“Okay Radar, what is today’s workout?” “You’re going 10 miles on the flat,” a female voice with a hint of robot replies. “Okay, let’s go,” I utter as bemused cyclists pass by. “Workout started,” my robot continues. “What is my heart rate?” “85 beats per minute.” And so our review of Oakley’s Radar Pace glasses begins.
First, some background. Intel signed a deal with Oakley’s parent company Luxottica back in 2014 to create the next big thing in smart performance eyewear. Fast-forward to January 2016 and three-time Ironman Hawaii champion Craig Alexander is strolling beneath the bright lights of Las Vegas’ annual Consumer Electronics Show… looking very much like he’d stepped out in 2004.
That’s because the first thing that strikes you about the Radar Pace sunglasses is its similarity to Oakley’s maiden effort in this visual-audio field, the Thump, 12 years ago. “So what’s the difference,” you may ask? As it transpires, plenty…
Oakley Radar Pace spec overview
While the Thump’s feature list comprised music and, well, that was it, the Radar Pace is much smarter, featuring a voice-activated real-time coaching system. So it’s goodbye physical training partner and hello to frames that are loaded with removable earphones, three microphones and numerous internal sensors. We’re talking an accelerometer, gyroscope, humidity sensor and even a barometer, all in the name of measuring and guiding your performance.
You can also pair the glasses with a myriad of further sensors including power meters, foot pods, heart rate monitor, and speed and cadence sensors via Bluetooth or ANT+ connectivity. This not only ups the data feedback but also highlights its intended use for both cycling and running.
The hub for all this data is your smartphone, via the dedicated Oakley Radar Pace app (iOS/Android). Once downloaded the app is good: easy to navigate, intuitive and, core to the Radar Pace’s USP, featuring a customisable training plan (though you can train ‘freeform’ if you so wish). Away from the session feedback, you can also take phone calls and listen to music, served wirelessly from your smartphone.
Oakley Radar Pace personalised training plans
You’re then asked how far can you bike or run and still do a workout the next day before choosing your goal event. For cycling, this includes 50- and 100-mile sportives and, rather incongruously, a 180km time-trial. You then put in the date of the event, which must be between six and 14 weeks away for the software to roll out a suitable training plan.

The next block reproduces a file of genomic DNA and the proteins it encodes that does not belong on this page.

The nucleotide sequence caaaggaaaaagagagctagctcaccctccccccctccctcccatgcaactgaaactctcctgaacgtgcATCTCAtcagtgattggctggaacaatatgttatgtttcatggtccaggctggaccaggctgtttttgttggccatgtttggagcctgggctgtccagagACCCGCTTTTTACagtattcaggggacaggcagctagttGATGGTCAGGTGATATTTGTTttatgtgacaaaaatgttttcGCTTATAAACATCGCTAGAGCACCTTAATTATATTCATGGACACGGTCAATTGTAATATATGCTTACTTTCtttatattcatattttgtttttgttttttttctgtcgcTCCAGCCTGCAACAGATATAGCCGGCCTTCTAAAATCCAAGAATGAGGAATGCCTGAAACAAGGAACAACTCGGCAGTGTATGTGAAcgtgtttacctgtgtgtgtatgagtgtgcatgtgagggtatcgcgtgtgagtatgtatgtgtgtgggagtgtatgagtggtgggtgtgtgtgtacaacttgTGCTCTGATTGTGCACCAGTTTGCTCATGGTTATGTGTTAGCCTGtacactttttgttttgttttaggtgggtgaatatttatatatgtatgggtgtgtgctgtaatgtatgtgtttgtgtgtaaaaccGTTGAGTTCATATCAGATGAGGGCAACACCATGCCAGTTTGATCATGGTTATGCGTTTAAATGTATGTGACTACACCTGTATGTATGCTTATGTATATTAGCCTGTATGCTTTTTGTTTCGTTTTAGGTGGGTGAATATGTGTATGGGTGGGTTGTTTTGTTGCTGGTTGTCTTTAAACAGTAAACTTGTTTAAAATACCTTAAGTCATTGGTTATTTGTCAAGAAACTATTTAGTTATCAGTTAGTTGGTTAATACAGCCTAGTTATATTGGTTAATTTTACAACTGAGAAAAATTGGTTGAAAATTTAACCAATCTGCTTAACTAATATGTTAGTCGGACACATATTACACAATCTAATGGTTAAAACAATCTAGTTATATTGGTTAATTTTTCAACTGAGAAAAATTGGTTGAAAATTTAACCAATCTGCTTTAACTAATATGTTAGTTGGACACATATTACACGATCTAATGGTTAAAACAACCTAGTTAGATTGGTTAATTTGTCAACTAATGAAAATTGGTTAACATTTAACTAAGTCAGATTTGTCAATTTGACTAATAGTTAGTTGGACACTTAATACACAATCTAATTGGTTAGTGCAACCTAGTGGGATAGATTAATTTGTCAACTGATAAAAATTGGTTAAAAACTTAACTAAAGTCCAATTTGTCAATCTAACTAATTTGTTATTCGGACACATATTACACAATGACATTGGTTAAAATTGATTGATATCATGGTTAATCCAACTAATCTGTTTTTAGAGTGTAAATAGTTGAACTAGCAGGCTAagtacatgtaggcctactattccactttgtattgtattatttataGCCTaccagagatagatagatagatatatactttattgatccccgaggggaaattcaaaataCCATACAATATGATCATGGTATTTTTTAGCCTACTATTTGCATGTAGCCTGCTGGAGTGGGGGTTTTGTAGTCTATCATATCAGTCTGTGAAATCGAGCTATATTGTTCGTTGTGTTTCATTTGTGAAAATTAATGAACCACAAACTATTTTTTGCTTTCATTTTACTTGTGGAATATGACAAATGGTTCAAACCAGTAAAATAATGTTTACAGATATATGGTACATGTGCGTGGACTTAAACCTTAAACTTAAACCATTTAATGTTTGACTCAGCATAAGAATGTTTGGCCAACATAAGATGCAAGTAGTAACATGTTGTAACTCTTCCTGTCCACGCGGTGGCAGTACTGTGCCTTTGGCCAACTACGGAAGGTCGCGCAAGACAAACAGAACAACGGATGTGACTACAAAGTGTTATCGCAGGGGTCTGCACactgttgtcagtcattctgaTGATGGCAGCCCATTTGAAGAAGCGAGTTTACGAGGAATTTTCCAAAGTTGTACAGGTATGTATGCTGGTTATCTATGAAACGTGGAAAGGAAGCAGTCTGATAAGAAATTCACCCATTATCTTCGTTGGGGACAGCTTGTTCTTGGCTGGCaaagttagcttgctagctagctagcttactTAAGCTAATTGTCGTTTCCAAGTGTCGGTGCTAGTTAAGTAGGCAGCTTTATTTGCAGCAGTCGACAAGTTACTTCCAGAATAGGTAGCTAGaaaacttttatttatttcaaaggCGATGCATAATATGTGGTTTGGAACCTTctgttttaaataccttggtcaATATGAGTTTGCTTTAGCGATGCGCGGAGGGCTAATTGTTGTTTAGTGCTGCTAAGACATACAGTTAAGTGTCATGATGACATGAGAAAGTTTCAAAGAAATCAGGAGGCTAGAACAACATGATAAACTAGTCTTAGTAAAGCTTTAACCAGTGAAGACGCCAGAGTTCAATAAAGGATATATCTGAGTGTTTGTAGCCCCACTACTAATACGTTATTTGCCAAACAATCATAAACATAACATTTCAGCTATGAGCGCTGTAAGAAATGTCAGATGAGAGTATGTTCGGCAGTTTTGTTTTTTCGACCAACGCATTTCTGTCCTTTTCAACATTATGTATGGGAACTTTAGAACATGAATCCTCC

Now this is the impressive bit. First it gives you individual sessions based on the four performance parameters of strength, stamina, speed and technique, balancing harder workouts with recovery workouts, and harder weeks with the occasional recovery week. This information is then conveyed to the Radar Pace so that when you ask what your workout is for that day, the technology responds.
It’s here that ‘dataphiles’ will truly benefit from syncing to power meters and the like because you’re not only given real-time feedback about, for instance, current wattage, but the system adjusts training sessions and intensity as time goes on to adjust more accurately to your fitness level. Rather neatly, it’ll also tweak your training plan if you miss a session.
But, again, we question its worth to the intended audience. Competitive athletes’ training plans are pretty much honed down after years of trial and error. Are they really going to rely on a piece of software that doesn’t provide the detail and breadth of something like Training Peaks? We’d certainly like to see an update where you could use your own training sessions, though it is possible to upload workouts to Strava.
Away from the session feedback, you can also take phone calls and listen to music but this simply highlights another Achilles heel of the Radar Pace – you’re tied to your smartphone. For us, wearable technology succeeds when you’re liberated from smartphones or other devices, not reliant on it. It makes you question why simply looking at a head unit on your handlebars can’t do the same job, which doesn’t require the potential safety issue of cycling along with earbuds in.
Oakley Radar Pace price and availability
The Radar Pace will cost £400/$449 (Aussie pricing TBC), and is on sale now. It comes with a clear lens – useful for the off-season; and also comes with bag and protective case. Oh, and it weighs 56g, which is nearly double that of our usual go-to glasses, the Oakley Radarlock Path.
Oakley Radar Pace vs. the competition
As we mentioned in our intro to this hands-on review, Oakley Radar Pace isn’t the only smart eyewear for cyclists. We’ve seen the Recon Jet glasses ($499/£359/AU$899), which impressively pack a heads-up display, navigation and forward-facing camera. Though our reviewer felt that this could be distracting – and aren’t yet good enough that we’d recommend risking using it if you live in a left-side driving nation.
There’s also the confusingly named Sportiiii 4iiii (£196/$249/AU$329), which is basically a heads-up displays that clips onto your existing sports glasses, giving you instant performance feedback without having to take your eyes off the road.